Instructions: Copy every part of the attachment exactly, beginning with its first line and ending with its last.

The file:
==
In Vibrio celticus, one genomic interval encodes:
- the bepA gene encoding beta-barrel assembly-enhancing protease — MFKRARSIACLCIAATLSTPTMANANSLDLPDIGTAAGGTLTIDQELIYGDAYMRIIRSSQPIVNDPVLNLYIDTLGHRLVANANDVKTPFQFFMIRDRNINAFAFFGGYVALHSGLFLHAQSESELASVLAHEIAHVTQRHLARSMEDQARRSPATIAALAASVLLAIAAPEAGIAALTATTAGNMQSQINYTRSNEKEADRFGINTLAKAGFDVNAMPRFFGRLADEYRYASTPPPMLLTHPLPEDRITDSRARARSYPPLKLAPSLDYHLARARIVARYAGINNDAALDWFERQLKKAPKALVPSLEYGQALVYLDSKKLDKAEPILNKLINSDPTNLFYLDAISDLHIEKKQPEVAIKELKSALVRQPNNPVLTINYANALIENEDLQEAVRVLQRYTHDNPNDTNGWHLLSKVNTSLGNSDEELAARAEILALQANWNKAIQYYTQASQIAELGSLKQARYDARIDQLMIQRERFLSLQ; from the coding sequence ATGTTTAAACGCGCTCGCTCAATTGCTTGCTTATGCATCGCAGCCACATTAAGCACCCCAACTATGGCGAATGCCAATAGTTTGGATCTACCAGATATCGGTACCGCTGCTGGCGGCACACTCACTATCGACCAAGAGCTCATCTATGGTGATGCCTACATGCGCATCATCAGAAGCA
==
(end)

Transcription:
In Vibrio celticus, one genomic interval encodes:
- the bepA gene encoding beta-barrel assembly-enhancing protease — MFKRARSIACLCIAATLSTPTMANANSLDLPDIGTAAGGTLTIDQELIYGDAYMRIIRSSQPIVNDPVLNLYIDTLGHRLVANANDVKTPFQFFMIRDRNINAFAFFGGYVALHSGLFLHAQSESELASVLAHEIAHVTQRHLARSMEDQARRSPATIAALAASVLLAIAAPEAGIAALTATTAGNMQSQINYTRSNEKEADRFGINTLAKAGFDVNAMPRFFGRLADEYRYASTPPPMLLTHPLPEDRITDSRARARSYPPLKLAPSLDYHLARARIVARYAGINNDAALDWFERQLKKAPKALVPSLEYGQALVYLDSKKLDKAEPILNKLINSDPTNLFYLDAISDLHIEKKQPEVAIKELKSALVRQPNNPVLTINYANALIENEDLQEAVRVLQRYTHDNPNDTNGWHLLSKVNTSLGNSDEELAARAEILALQANWNKAIQYYTQASQIAELGSLKQARYDARIDQLMIQRERFLSLQ; from the coding sequence ATGTTTAAACGCGCTCGCTCAATTGCTTGCTTATGCATCGCAGCCACATTAAGCACCCCAACTATGGCGAATGCCAATAGTTTGGATCTACCAGATATCGGTACCGCTGCTGGCGGCACACTCACTATCGACCAAGAGCTCATCTATGGTGATGCCTACATGCGCATCATCAGAAGCA